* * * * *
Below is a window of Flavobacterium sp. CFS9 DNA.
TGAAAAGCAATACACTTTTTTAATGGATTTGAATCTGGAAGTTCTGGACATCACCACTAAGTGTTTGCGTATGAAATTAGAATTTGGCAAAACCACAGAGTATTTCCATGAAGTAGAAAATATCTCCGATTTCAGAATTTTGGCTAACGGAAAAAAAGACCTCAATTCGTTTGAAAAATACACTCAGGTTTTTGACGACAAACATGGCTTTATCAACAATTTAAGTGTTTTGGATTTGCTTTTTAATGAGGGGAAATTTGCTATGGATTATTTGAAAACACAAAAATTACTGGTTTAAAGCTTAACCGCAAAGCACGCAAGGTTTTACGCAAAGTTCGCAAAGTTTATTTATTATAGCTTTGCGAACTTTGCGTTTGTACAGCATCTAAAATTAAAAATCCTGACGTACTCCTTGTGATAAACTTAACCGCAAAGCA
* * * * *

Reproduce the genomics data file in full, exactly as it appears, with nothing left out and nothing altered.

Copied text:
Below is a window of Flavobacterium sp. CFS9 DNA.
TGAAAAGCAATACACTTTTTTAATGGATTTGAATCTGGAAGTTCTGGACATCACCACTAAGTGTTTGCGTATGAAATTAGAATTTGGCAAAACCACAGAGTATTTCCATGAAGTAGAAAATATCTCCGATTTCAGAATTTTGGCTAACGGAAAAAAAGACCTCAATTCGTTTGAAAAATACACTCAGGTTTTTGACGACAAACATGGCTTTATCAACAATTTAAGTGTTTTGGATTTGCTTTTTAATGAGGGGAAATTTGCTATGGATTATTTGAAAACACAAAAATTACTGGTTTAAAGCTTAACCGCAAAGCACGCAAGGTTTTACGCAAAGTTCGCAAAGTTTATTTATTATAGCTTTGCGAACTTTGCGTTTGTACAGCATCTAAAATTAAAAATCCTGACGTACTCCTTGTGATAAACTTAACCGCAAAGCA